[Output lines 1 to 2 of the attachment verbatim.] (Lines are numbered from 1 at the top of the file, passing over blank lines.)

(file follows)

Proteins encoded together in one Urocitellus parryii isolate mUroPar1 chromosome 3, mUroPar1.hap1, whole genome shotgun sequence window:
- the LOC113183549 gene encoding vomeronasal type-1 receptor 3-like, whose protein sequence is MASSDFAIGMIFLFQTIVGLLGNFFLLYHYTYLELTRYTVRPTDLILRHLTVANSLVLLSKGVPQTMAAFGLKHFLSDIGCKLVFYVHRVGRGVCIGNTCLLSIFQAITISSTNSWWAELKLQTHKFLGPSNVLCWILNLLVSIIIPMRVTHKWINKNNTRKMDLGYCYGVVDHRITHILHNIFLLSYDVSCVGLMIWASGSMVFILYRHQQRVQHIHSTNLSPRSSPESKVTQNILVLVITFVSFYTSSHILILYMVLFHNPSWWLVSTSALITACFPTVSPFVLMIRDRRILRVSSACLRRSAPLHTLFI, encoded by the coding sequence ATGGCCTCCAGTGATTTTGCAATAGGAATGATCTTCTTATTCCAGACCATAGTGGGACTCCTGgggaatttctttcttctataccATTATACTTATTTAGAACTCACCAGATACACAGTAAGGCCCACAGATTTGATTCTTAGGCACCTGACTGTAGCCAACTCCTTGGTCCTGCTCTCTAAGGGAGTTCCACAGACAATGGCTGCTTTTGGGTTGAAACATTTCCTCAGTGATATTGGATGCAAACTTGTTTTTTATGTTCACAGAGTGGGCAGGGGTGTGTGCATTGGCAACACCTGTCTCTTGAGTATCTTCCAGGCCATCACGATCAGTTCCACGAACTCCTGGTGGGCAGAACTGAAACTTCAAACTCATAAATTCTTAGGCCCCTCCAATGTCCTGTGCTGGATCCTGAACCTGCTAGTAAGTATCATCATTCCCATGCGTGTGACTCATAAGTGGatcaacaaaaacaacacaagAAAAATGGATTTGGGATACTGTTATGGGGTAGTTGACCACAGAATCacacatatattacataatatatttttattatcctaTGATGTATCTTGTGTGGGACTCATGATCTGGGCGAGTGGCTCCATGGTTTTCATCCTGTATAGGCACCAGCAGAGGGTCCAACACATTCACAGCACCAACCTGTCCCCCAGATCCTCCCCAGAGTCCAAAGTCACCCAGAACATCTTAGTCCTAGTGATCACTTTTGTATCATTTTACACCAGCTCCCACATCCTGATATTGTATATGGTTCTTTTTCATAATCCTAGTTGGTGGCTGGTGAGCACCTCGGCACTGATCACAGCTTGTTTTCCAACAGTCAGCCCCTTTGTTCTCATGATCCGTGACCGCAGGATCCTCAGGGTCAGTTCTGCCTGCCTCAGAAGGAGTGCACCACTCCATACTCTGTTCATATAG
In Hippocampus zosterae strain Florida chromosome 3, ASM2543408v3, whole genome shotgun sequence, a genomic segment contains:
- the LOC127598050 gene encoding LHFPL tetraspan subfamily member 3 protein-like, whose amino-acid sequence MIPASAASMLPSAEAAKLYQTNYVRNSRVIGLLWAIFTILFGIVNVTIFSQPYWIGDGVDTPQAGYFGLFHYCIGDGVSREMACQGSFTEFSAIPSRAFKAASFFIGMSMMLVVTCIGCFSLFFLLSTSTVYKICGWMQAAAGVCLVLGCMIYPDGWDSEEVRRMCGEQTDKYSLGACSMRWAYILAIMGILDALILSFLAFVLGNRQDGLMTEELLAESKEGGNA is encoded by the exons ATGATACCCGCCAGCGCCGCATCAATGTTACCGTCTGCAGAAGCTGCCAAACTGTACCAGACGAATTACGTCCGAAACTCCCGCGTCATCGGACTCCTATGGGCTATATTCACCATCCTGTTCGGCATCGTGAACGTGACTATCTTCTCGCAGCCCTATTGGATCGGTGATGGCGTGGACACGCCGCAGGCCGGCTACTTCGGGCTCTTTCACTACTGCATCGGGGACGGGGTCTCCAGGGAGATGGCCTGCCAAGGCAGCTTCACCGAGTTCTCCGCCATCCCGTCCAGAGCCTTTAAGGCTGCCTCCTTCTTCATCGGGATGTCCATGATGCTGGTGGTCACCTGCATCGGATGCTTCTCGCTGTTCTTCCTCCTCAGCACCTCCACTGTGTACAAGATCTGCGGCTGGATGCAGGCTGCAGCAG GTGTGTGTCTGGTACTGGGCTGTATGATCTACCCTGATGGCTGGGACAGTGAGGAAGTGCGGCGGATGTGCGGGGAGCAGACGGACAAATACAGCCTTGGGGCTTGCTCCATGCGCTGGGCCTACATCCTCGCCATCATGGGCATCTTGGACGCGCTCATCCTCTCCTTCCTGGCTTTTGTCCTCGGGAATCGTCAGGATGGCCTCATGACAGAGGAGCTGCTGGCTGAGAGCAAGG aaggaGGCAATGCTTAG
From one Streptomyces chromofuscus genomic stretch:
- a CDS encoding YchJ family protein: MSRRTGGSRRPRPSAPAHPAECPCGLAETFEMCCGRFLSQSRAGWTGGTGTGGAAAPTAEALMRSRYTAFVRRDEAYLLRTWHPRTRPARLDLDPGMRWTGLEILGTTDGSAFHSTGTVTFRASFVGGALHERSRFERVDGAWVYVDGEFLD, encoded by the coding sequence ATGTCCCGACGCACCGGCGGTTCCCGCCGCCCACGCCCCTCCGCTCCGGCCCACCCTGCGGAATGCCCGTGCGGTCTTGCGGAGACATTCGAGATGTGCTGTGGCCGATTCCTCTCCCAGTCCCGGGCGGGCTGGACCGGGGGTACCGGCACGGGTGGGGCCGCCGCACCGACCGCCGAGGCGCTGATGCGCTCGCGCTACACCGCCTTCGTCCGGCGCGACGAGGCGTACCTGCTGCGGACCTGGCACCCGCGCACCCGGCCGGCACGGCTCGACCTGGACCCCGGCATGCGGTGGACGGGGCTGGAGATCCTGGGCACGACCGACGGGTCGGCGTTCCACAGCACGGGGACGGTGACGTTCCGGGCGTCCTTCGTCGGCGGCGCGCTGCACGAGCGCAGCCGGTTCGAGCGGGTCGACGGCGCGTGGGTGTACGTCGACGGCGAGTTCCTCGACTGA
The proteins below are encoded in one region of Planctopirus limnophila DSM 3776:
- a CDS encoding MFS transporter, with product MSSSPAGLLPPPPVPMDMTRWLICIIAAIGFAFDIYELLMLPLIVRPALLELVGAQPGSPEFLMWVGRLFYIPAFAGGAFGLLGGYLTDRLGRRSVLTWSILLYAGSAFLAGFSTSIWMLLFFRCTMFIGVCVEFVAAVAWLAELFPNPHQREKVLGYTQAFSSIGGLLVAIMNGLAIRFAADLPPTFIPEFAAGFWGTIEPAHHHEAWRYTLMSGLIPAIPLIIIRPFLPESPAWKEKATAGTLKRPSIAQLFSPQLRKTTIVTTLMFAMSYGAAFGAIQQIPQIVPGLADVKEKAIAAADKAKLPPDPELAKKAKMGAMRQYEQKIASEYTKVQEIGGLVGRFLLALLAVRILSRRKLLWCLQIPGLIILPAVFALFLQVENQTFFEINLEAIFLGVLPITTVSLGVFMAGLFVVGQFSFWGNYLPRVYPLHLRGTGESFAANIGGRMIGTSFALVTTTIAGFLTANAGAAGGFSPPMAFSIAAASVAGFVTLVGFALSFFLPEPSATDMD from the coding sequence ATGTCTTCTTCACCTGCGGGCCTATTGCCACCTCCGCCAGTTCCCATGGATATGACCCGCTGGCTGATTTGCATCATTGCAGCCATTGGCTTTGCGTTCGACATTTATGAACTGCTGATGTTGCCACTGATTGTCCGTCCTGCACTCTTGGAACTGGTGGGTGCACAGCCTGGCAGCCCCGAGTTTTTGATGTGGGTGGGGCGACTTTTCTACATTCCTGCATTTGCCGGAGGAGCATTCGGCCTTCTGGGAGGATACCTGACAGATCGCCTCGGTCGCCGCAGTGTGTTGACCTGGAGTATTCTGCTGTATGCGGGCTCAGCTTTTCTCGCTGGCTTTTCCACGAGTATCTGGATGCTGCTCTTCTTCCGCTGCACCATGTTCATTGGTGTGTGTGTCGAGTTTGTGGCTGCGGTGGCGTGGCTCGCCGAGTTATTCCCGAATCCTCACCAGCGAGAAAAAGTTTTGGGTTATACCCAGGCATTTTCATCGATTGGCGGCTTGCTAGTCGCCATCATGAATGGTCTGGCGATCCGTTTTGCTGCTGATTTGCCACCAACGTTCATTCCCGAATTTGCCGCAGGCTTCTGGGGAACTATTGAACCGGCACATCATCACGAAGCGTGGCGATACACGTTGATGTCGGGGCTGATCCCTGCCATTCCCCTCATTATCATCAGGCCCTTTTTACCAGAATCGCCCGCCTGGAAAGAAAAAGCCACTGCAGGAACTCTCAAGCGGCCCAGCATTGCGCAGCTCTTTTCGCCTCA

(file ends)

Proteins encoded together in one Urocitellus parryii isolate mUroPar1 chromosome 3, mUroPar1.hap1, whole genome shotgun sequence window:
- the LOC113183549 gene encoding vomeronasal type-1 receptor 3-like, whose protein sequence is MASSDFAIGMIFLFQTIVGLLGNFFLLYHYTYLELTRYTVRPTDLILRHLTVANSLVLLSKGVPQTMAAFGLKHFLSDIGCKLVFYVHRVGRGVCIGNTCLLSIFQAITISSTNSWWAELKLQTHKFLGPSNVLCWILNLLVSIIIPMRVTHKWINKNNTRKMDLGYCYGVVDHRITHILHNIFLLSYDVSCVGLMIWASGSMVFILYRHQQRVQHIHSTNLSPRSSPESKVTQNILVLVITFVSFYTSSHILILYMVLFHNPSWWLVSTSALITACFPTVSPFVLMIRDRRILRVSSACLRRSAPLHTLFI, encoded by the coding sequence ATGGCCTCCAGTGATTTTGCAATAGGAATGATCTTCTTATTCCAGACCATAGTGGGACTCCTGgggaatttctttcttctataccATTATACTTATTTAGAACTCACCAGATACACAGTAAGGCCCACAGATTTGATTCTTAGGCACCTGACTGTAGCCAACTCCTTGGTCCTGCTCTCTAAGGGAGTTCCACAGACAATGGCTGCTTTTGGGTTGAAACATTTCCTCAGTGATATTGGATGCAAACTTGTTTTTTATGTTCACAGAGTGGGCAGGGGTGTGTGCATTGGCAACACCTGTCTCTTGAGTATCTTCCAGGCCATCACGATCAGTTCCACGAACTCCTGGTGGGCAGAACTGAAACTTCAAACTCATAAATTCTTAGGCCCCTCCAATGTCCTGTGCTGGATCCTGAACCTGCTAGTAAGTATCATCATTCCCATGCGTGTGACTCATAAGTGGatcaacaaaaacaacacaagAAAAATGGATTTGGGATACTGTTATGGGGTAGTTGACCACAGAATCacacatatattacataatatatttttattatcctaTGATGTATCTTGTGTGGGACTCATGATCTGGGCGAGTGGCTCCATGGTTTTCATCCTGTATAGGCACCAGCAGAGGGTCCAACACATTCACAGCACCAACCTGTCCCCCAGATCCTCCCCAGAGTCCAAAGTCACCCAGAACATCTTAGTCCTAGTGATCACTTTTGTATCATTTTACACCAGCTCCCACATCCTGATATTGTATATGGTTCTTTTTCATAATCCTAGTTGGTGGCTGGTGAGCACCTCGGCACTGATCACAGCTTGTTTTCCAACAGTCAGCCCCTTTGTTCTCATGATCCGTGACCGCAGGATCCTCAGGGTCAGTTCTGCCTGCCTCAGAAGGAGTGCACCACTCCATACTCTGTTCATATAG